Just as Jesus challenged not the “Jews” of his day but the upholders of the religion of empire, so Jews today might recognize that the problem isn’t with “Catholics,” but with those, like the bishops, whose loyalty is less to the Way of Jesus and more to defending their own, institutional authority. From Moses through the prophets – ancient and current – the Voice of YHWH empowers women and men to speak truth that topples entrenched power and reveals the joyous reign of the Creator God. May that one Spirit fill us all with strengthening courage to stand against domination in all its forms and in solidarity with one other.

10 thoughts on “Jewish-Christian Dialogue: The Nuns Versus the Bishops

  1. aAs a recovering catholic I can say that I have lost all respect for the church of Rome and their pretense of following the teachings of Jesus. They are all about power and control using fear to coerce people who have relinquished the ability to think for themselves. The nuns are the true followers of the message of Christ

  2. As a committed Roman Catholic who struggles with the inanity of our bishops, you spot the issue clearly for me. Often an outside eye can do that more effectively than an inside eye. Your categories of “religion of creation” and “religion of empire” are accurate descriptors of what is going on in Roman Catholicism. It’s a very Catholic instinct to be both/and rather than either/or even if a lot of Catholics won’t recognize that. Right now the “religion of empire” seems to be on top; we pray that the “religion of creation” will reclaim its rightful place in the Catholic conscience. That would represent a real healing of the world.

  3. Thank you for the differentiation between “religion of empire” and “religion of creation.” It helps get a handle on the source of a heartache :-) And it does feel so true, as well.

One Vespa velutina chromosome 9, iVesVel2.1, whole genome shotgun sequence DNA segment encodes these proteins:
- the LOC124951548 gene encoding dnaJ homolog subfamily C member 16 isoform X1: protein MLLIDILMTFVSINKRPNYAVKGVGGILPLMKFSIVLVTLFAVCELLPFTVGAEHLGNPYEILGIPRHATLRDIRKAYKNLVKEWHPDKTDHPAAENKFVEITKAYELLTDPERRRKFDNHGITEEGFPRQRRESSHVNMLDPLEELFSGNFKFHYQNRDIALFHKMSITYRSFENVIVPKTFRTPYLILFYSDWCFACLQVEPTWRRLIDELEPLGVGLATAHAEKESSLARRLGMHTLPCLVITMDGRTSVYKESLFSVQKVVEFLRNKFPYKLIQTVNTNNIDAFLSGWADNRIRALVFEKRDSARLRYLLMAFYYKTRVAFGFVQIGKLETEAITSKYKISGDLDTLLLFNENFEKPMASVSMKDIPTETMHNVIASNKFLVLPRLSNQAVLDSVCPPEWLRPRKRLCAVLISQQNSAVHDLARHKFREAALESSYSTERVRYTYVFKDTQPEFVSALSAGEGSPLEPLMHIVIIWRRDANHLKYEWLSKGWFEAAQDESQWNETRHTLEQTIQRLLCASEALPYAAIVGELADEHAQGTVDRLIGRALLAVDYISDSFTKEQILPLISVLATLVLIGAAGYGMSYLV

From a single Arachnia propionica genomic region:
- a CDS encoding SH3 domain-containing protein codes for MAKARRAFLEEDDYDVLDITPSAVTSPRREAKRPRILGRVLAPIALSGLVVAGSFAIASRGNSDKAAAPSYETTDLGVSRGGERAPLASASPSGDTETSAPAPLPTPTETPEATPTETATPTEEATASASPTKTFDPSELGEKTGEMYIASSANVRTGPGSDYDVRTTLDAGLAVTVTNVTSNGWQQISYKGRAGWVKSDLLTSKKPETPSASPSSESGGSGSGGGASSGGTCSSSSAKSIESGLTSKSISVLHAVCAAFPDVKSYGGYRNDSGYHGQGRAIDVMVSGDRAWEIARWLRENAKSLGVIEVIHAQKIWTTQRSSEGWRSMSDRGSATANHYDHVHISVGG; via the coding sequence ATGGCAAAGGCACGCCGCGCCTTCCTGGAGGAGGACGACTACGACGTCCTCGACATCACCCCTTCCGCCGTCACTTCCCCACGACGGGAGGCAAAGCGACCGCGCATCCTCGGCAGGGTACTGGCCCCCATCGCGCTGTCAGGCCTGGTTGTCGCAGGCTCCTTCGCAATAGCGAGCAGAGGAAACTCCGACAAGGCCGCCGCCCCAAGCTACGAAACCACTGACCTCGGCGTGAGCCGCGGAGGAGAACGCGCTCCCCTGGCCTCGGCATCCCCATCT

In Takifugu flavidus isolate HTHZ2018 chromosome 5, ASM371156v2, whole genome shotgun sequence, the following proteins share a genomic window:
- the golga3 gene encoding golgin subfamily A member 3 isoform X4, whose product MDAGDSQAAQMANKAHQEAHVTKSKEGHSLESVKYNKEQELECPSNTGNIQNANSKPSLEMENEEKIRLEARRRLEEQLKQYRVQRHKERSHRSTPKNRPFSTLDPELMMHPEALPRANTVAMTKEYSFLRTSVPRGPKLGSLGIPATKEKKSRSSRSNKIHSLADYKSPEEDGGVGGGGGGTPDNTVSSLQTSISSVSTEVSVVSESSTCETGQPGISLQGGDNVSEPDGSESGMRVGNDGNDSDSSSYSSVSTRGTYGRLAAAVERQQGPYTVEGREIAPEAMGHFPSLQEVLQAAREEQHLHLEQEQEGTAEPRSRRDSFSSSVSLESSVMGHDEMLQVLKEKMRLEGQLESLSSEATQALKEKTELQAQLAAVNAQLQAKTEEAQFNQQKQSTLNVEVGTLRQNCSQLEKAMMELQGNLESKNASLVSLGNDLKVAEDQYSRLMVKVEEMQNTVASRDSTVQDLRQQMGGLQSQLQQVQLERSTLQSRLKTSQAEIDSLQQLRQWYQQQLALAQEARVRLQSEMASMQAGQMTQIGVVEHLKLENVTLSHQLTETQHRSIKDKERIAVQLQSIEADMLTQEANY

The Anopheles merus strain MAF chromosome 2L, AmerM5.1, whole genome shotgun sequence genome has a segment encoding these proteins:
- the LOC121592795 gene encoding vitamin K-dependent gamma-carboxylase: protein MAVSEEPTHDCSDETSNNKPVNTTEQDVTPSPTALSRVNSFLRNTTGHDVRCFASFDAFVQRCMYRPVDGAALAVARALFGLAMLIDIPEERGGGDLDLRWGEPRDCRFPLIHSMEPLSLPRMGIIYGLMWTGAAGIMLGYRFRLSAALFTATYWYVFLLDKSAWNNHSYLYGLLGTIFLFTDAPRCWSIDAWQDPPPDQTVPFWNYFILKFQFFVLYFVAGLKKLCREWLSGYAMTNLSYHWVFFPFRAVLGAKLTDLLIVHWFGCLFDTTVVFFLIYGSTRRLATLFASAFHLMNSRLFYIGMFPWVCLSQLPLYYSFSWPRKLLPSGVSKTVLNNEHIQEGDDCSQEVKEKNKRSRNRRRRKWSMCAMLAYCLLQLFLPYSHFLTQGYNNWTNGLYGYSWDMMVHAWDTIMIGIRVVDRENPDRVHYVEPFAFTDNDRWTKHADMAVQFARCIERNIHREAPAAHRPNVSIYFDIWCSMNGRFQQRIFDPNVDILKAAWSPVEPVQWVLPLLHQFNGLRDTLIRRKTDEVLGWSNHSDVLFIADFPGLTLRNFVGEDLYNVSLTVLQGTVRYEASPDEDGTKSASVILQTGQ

4. (I’m a parishioner at St. James, Seattle, WA) There is a near-exact correspondence between Mr. Howard-Brook’s dichotomy (“religion of empire” vs. “religion of creation”) and the very progressive ideas of George Lakoff, a professor of philosophy at Berkeley. Lakoff, speaking of conservatives and liberals in the political realm, distinguishes between a “Strict Father” model, usually embraced by conservatives, and a “Nurturant Parent” model, usually embraced by liberals. The Strict Father model favors hierarchical authority and obedience, and does not tolerate questioning authority; while the Nurturant Parent model emphasizes respect, caring for others, and open communications. I find it very encouraging to think that there could be strong common ground between committed religious people and people who do not declare themselves to be religious; too often, there is a sort of implied antagonism, with non-religious folks assuming that religious believers are narrow-minded and backward-thinking, and religious folks believing that non-religious are militantly opposed to all forms of religion. Thanks, Wes, for the summary of the ideas in your new book. I’ll be looking for a copy at the St. James bookstore. -WDJ